The coronavirus is not in your phone. Why should it be used to justify border searches?
Plus: Virginia decriminalizes marijuana, it's not Trump's call whether we close the country again, and more…
The coronavirus is no excuse to intrude on people's lives unnecessarily. Tech provides decentralized systems for contact tracing.
These theories are dumb. Destroying 5G infrastructure is not going to prevent the spread of COVID-19.
Before You Use Our GPS Travel Data To Formulate Coronavirus Policy, Make Sure You Understand the Data
Confusing travel distance with actual human mingling is no way to create smart policy.
Your cellphone is tracking your movements and, despite legal protections, federal, state, and local officials are finding new and disturbing ways to use that information.
A deadly shooting on a Naval base in Florida may lead to a new battle against encryption.
The proposal is parodying, not endorsing, the nanny state.
Did You Download an App that Connects to Your Rifle Scope? If So, the Justice Department Wants to Know Who You Are.
Feds go fishing for private data in order to track down illegal exporters.
It’s time for SCOTUS to revisit the "border search exception" to the Fourth Amendment.
Quiet fishing expeditions are being used to sort through potential suspects.
Most of us got a "presidential alert" text today. Is that something we really want?
In New Zealand, customs officials can now demand that travelers unlock their electronic devices.
Police say there's evidence. His lawyer says it's a fishing expedition.
Comparing the records of two right-of-center justices.
SCOTUS rejects warrantless cellphone location tracking in Carpenter v. United States.
"If I do go to court and get wrongfully convicted, my whole life is ruined."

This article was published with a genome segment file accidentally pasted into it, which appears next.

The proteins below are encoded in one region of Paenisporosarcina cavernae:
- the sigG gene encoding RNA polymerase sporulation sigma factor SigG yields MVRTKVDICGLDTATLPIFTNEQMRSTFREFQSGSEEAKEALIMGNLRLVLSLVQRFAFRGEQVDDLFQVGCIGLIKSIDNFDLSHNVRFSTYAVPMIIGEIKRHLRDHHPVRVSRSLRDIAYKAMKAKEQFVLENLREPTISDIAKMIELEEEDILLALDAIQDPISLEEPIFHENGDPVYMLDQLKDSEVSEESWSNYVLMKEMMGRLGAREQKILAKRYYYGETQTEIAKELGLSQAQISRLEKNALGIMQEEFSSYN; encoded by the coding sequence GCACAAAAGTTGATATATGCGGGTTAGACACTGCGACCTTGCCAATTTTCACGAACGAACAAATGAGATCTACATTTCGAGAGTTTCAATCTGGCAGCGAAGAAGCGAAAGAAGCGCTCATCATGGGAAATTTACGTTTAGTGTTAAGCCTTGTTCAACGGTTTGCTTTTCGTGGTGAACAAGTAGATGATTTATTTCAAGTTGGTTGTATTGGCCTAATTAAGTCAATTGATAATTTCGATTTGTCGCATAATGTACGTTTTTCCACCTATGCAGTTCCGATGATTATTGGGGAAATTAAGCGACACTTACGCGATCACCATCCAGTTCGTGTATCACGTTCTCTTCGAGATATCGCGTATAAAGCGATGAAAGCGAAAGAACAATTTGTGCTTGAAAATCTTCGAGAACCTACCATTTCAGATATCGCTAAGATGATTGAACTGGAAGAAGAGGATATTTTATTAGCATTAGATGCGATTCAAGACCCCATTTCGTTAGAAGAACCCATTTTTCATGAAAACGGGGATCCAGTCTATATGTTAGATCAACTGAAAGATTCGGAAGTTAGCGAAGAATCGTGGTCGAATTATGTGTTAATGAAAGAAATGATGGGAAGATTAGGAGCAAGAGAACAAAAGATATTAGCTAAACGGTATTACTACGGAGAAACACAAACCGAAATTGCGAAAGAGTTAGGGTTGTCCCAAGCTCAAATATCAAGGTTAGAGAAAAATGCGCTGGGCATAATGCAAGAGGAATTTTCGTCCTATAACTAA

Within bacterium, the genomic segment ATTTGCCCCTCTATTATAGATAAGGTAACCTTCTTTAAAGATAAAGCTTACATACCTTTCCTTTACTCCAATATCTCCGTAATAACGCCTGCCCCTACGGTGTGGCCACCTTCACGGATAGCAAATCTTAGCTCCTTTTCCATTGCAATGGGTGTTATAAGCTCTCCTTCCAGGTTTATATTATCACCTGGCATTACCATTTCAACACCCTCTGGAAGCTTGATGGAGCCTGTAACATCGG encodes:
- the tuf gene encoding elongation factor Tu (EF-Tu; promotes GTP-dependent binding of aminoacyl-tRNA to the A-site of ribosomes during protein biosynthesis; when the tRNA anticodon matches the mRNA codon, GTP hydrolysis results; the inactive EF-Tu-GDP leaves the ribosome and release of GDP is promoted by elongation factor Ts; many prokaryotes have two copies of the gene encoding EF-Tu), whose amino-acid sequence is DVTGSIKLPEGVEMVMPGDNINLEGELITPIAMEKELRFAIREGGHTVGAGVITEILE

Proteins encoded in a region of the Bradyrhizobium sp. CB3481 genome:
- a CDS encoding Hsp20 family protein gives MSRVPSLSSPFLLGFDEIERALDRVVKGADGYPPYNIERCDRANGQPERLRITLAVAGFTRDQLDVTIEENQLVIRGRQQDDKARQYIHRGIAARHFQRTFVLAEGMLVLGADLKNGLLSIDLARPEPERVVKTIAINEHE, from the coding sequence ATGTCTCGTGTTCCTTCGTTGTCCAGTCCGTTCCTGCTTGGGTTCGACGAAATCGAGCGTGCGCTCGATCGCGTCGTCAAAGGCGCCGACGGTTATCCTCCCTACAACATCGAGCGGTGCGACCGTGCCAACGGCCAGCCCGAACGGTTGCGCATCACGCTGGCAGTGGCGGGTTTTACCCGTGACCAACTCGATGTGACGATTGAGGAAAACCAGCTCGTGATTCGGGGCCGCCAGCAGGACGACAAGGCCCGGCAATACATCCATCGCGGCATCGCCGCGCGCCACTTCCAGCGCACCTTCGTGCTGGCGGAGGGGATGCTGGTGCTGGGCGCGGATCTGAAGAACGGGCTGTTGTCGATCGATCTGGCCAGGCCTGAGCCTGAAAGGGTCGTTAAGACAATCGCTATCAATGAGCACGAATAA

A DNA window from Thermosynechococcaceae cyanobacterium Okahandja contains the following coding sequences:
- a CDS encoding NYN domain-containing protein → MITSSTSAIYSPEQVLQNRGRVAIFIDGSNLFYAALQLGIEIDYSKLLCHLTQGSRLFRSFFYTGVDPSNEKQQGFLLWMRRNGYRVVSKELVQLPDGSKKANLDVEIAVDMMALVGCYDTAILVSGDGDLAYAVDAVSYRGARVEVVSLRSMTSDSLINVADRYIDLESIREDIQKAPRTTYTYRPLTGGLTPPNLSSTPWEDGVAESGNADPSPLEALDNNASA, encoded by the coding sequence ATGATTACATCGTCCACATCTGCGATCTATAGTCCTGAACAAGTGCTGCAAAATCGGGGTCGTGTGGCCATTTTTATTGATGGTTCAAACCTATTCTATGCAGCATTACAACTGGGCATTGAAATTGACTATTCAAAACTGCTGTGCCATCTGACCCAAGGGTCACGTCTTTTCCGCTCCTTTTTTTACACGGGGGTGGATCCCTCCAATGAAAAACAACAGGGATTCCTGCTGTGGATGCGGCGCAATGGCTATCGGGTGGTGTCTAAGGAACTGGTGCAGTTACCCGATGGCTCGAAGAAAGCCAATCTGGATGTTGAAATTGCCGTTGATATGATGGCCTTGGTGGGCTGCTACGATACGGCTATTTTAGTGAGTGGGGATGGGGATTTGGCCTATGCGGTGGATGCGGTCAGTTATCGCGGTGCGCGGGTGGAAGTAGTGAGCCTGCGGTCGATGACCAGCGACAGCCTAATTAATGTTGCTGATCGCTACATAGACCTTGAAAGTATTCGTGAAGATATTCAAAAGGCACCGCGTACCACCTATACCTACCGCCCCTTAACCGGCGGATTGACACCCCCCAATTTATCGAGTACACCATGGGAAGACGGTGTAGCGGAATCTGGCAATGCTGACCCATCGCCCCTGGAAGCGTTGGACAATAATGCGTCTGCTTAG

Law enforcement is upset, but data security is vital to prevent crimes.
Government, not private companies, is supposed to provide oversight over police behavior.
The FBI is looking for a back door to your phone. So are some snoops in the FBI's back yard.
Report: FBI Officials Dragged Feet Breaking into Terrorist's Phone to Try to Force Apple to Weaken Encryption
A political battle following the San Bernardino attack was the result of an attempt to make a test case.
Oral arguments in Carpenter v. U.S. reveal a division between two conservative justices.
"Most Americans, I think, still want to avoid Big Brother."
What's at issue today in Carpenter v. United States.
Another possible standoff where officials want to compromise everybody's data security.
Homeland Security officials seize and snoop into thousands of phones and laptops without any evidence of criminal activity.
Its for your own good, you know.
On the pretext of texting safety, they want to give cops free rein to suspend licenses and fine drivers without charges or conviction.
He gave them a password, but police say it doesn't work.
Have a friend visiting from another country? DHS wants to know your connections.
Data journalist details five-year fight to make information more available.
Agency hoards infiltration tools and puts our information at risk of exposure.
Company used a secret method of getting around regulators trying to shut them down. If only the rest of us were so lucky.
When transparency and government corruption can come from the same mechanism.
The company argued that it had a free-speech right to text users unauthorized birthday reminders.
Jerks who want to FaceTime while they drive will always find a way, alas.
Cellphones figure in something like 1 percent of traffic fatalities, and holding them is not the main distraction.
Don't drive and … touch … anything?